The combat is the main focus of the game but there is also the exploration mode. Here you control Beep-o instead as you run around the distorted kingdom collecting coins, solving switch puzzles and commenting on silly background details, often involving what the Rabbids are doing. It’s a nice breakup between action that this game needed and a good opportunity to just relax, take in the visuals and find some of the games various collectibles.
There are four different types of collectibles in the game, and they are all gotten from hidden chests in the world. You can access these from the Hub-world of Peach’s Castle, along with the Battle HQ, the amiibo mode, and the game’s co-op campaign. The co-op campaign isn’t as long as the main one but here you can use four characters instead of three. You and a friend take a Joy-Con each and play exclusively in battle maps. It’s only local but it is a nice addition to the game that helps to extend its length. What also helps in this regard are the challenges. Going back to any prior worlds gives you access to the game’s challenge mode where you can replay certain battles with additional requirements. It is all counted towards that 100% and offers hours of play.
Overall the gameplay is fairly solid. It plays very much like X-COM but more accessible and easier to manage. There are a lot of enemy types and the heroes each feel unique (even if Yoshi is acquired way too late into the game). So, that is two positive sections so far, but can the presentation keep up the momentum?
The presentation doesn’t quite have the same polish as an in-house Mario game, but that does not mean it is bad by any means. The world of Mario + Rabbids is wonderfully crafted and detailed. There is a lot going on in this weird take on the Mushroom Kingdom, but it all works in showing that the Switch can do graphics easily on par with the PS4, not on a tech level but in one of art direction. Mario + Rabbids could almost be mistaken for a movie at times with the way everything is directed. Presentation only really suffers in the transitions which feel a bit jarring at times, and the text bubbles which look a bit to clip-arty for my tastes. But the 3D models and the world more than make up for this.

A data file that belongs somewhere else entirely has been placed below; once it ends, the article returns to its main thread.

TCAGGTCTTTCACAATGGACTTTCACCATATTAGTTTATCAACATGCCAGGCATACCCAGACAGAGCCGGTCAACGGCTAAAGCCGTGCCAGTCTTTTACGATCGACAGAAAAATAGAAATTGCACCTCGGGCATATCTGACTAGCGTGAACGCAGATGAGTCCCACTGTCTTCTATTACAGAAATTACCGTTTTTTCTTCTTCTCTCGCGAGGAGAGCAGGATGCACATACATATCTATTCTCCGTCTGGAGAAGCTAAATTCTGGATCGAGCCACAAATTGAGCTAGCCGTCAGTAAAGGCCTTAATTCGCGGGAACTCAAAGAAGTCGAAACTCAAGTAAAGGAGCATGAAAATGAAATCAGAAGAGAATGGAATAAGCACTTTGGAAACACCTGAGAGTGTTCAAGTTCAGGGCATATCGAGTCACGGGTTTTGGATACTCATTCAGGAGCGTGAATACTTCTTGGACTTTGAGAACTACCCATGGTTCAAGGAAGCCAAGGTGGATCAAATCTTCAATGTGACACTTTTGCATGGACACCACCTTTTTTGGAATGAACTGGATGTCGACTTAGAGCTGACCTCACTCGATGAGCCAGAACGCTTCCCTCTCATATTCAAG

On a purely aural level, this game is definitely a treat to listen to. The amazing Grant Kirkhope composed the soundtrack here, and you can tell. It feels whimsical and very much like his previous works, specifically Banjo-Kazooie and Donkey Kong 64. There are a few remixes of Mario tracks here and there, with the main Mario theme appearing as well as the Peach’s Castle theme, but for the most part it is all unique. This is a good thing, as it helps grant the game its own identity (something virtually everything else also enforces) but it does lead into one personal issue I had.
This point here is nothing against the game’s design or presentation, but rather something I was a little disappointed in. The opportunity for a crossover game like this allows developers to see how elements of the two worlds would interact but aside from a few moments, I feel like this is rarely used. There are some enemies that take advantage of this such as the Rabbid Kong, the Pirabbid plant and a few I will keep secret, but the vast majority are all unique. Almost all the standard enemies are just Rabbids with makeup or outfits as opposed to say, a Koopa Troopa Rabbid or a Hammer Bro Rabbid. The worst example is a Rabbid mid-boss that is on the back of a cloud yet has nothing to do with Lakitu. I want to stress again that this does not make the game worse at all, it is just a matter of taste. However, I would be lying if I said I wasn’t disappointed.
If you had told me a year ago that we were gonna see Mario crossover with the Rabbids, I would have scoffed at the thought and laughed it off (heck I think that’s what happened when I first heard the rumour) but having seen the game and played it I am confident in saying this is a must-have on the Switch. It’s easily the best Rabbid game out there and, heck, it’s probably the best Ubisoft game I have ever played (maybe). The story is actually interesting, the gameplay is simple yet satisfying and the presentation is top-notch. Any complaint I have about this game is nitpicking or personal wishes of things I wish were in this game. Despite my complaints about the lack of Mario references in enemies and worlds, there are cool nods in the dialogue and reference you can only get in a western take on Mario. I had a lot of fun with this game and I hope that the upcoming story DLC will help to bring me back in the future.
Latest posts by Joshua 'NantenJex' Goldie (see all)
- Dream Smasher – More Potential Clone Characters - February 23, 2018
- Design Analysis: Kirby’s Dream Land – Green Greens - February 22, 2018
- Character Corner: Bayonetta - February 18, 2018